Hong Kong’s mega bridge and high-speed rail should do more than bring in visitors the city cannot cope with
- Paul Yip says Hong Kong needs strategic planning to benefit from its two new infrastructure projects – and a tourist free-for-all will not do the trick
The opening of the mega bridge connecting Hong Kong to Zhuhai and Macau and the Guangzhou-Shenzhen-Hong Kong Express Rail Link to many major cities in China marks the turning of a new page for Hong Kong. When accessibility improves, it stimulates growth and offers more opportunities.
The mega bridge spans the Lingding and Jiuzhou channels and connects Hong Kong, Macau and Zhuhai, three major cities in the Pearl River Delta. The delta itself is now a megalopolis which has more than 108 million residents according to the 2015 census and which the World Bank has declared the largest urban area in the world in both size and population.
How can Hong Kong leverage this new infrastructure to improve our opportunities and competitiveness? And, in doing so, can we ensure an improvement to the quality of life of Hong Kong residents?
As some cities in the delta are just an hour away from Hong Kong, we now have more choices of where to live and work. However, the probability of Hongkongers moving to the mainland is still quite low at this stage. Health services and the social environment are among the common concerns Hongkongers have about life across the border.
At the same time, these infrastructure projects also bring Hong Kong closer to the millions living in the Pearl River Delta. That the express rail can bring much of the 1.4 billion mainland population to Hong Kong in only hours could become a huge challenge. These new two infrastructure projects are already bringing more than 160,000 people a day to Hong Kong on holidays and at weekends. It has stretched our capacity to the breaking point, especially at arrival and exit points such as Tung Chung and West Kowloon.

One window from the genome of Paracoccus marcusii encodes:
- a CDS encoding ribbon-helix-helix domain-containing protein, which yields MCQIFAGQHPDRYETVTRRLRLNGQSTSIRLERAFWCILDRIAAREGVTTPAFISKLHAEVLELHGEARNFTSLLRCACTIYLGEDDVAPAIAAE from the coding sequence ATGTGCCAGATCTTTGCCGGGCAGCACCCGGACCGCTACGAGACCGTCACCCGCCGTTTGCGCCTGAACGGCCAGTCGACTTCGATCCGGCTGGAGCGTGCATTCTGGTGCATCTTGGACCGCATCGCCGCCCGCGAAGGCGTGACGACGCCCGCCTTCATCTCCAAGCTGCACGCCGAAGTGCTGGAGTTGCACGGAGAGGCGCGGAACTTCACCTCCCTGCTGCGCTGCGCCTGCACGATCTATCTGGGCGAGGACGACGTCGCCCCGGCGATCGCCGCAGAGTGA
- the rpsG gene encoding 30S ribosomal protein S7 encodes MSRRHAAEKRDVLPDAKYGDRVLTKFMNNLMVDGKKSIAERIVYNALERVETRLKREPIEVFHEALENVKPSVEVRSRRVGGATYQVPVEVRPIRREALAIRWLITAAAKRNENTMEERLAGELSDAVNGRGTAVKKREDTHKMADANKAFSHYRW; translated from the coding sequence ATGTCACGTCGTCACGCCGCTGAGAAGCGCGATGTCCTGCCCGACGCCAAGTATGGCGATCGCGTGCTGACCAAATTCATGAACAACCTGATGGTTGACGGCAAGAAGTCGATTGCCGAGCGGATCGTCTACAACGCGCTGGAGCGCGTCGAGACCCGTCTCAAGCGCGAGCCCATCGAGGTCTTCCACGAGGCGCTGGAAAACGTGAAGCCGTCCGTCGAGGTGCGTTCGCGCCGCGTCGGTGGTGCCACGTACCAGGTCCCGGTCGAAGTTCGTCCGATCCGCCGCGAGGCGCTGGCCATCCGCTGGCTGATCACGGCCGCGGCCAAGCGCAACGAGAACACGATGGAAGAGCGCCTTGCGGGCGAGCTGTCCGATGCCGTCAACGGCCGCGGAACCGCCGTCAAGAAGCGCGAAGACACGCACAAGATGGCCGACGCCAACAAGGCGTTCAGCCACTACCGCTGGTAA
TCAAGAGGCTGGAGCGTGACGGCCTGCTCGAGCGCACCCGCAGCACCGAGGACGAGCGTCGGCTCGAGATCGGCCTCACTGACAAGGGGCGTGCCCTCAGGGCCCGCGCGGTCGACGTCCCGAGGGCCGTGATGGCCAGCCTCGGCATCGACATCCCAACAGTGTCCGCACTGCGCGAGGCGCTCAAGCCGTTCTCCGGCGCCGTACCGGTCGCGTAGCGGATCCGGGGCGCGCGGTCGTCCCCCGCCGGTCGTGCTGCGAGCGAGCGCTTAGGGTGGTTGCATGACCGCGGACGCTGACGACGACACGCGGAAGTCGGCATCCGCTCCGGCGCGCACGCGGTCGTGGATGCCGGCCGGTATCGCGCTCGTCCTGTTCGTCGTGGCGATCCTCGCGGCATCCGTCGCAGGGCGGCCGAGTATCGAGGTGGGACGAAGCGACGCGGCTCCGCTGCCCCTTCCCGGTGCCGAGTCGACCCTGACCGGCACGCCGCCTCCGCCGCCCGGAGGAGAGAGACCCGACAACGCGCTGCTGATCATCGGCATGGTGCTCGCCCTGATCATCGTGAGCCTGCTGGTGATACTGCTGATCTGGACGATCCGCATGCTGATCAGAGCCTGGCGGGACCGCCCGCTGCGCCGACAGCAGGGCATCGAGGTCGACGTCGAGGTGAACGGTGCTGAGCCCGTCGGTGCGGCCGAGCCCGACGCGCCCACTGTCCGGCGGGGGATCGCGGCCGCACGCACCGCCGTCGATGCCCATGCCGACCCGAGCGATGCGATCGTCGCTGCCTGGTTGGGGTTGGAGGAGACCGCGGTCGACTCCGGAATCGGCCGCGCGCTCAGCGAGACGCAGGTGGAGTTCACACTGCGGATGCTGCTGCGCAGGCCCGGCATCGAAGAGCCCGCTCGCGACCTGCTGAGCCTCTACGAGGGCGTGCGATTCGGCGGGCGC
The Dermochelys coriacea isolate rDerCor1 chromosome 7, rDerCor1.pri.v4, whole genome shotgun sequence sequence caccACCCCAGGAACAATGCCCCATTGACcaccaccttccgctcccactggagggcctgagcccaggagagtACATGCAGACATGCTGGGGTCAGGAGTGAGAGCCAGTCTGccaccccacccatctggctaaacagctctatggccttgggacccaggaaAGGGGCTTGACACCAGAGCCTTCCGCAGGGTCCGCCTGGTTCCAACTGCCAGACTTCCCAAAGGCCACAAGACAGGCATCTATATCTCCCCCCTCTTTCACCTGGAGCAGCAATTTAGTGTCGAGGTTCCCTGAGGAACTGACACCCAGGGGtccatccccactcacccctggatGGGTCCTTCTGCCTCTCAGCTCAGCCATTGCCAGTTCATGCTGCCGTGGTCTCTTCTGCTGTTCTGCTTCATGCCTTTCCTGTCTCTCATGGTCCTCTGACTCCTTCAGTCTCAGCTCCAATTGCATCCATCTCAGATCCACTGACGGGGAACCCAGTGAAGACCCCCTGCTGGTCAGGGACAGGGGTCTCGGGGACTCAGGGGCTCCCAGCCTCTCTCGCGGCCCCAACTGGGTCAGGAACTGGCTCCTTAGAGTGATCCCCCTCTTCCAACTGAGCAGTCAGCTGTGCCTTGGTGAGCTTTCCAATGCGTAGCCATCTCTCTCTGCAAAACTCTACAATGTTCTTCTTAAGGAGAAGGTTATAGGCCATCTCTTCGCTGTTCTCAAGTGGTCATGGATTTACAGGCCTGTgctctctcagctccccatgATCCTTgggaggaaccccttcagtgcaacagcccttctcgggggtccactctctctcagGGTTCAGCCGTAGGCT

The ease of transport has certainly improved the flow of the people in and out of Hong Kong, and this is important for economic and social development in the region. However, the high volume of low value-added activities will not benefit the local economy much. The increased footfall might boost sales in nearby shopping centres but this will only result in rent hikes, with local residents bearing the cost.
Hong Kong is already very congested; we suffer from space deprivation both in private and public areas. A small fraction of the 100 million people in the Pearl River Delta visiting Hong Kong, whether they go to country parks or shopping malls, can easily become too much to bear, especially since our capacity to host them has not been improved at the same rate. Somehow, we need to regulate the number to ensure it does not exceed capacity.
We welcome visitors but we also need to implement effective measures to ensure we can provide good-quality services. Unlicensed tour guides are ripping off customers by failing to provide a proper service. Local residents have borne the social cost and some visitors have had unpleasant experiences, with local activists causing them unnecessary distress.
These tour group operators are simply interested in profit, and don’t care about the well-being of local residents. The experiences of other countries that have sought to contain the growth of visitors have been painful in some cases, but Hong Kong might be able to learn from them. We cannot and should not simply emphasise the volume of visitor traffic.
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Hong Kong needs to understand its role and develop a vision of its development to capitalise on these new infrastructure projects. Strategic planning of the flows of people and money to the Greater Bay Area that leverages Hong Kong’s professional and high-value services will benefit the whole community by diversifying our economy through better connectivity with the mainland. The government and society need to do some serious soul-searching about how Hong Kong should position itself and take full advantage of the latest developments.
Instead, it seems that everyone is busy looking for enough buses to transport people. At the moment, both local residents and visitors are victims of a lack of preparation. Hong Kong does not need a high volume of tourist traffic that adds low value to the city. Once again, the emphasis should be on quality rather than quantity.
Paul Yip is chair professor in the Department of Social Work and Social Administration at the University of Hong Kong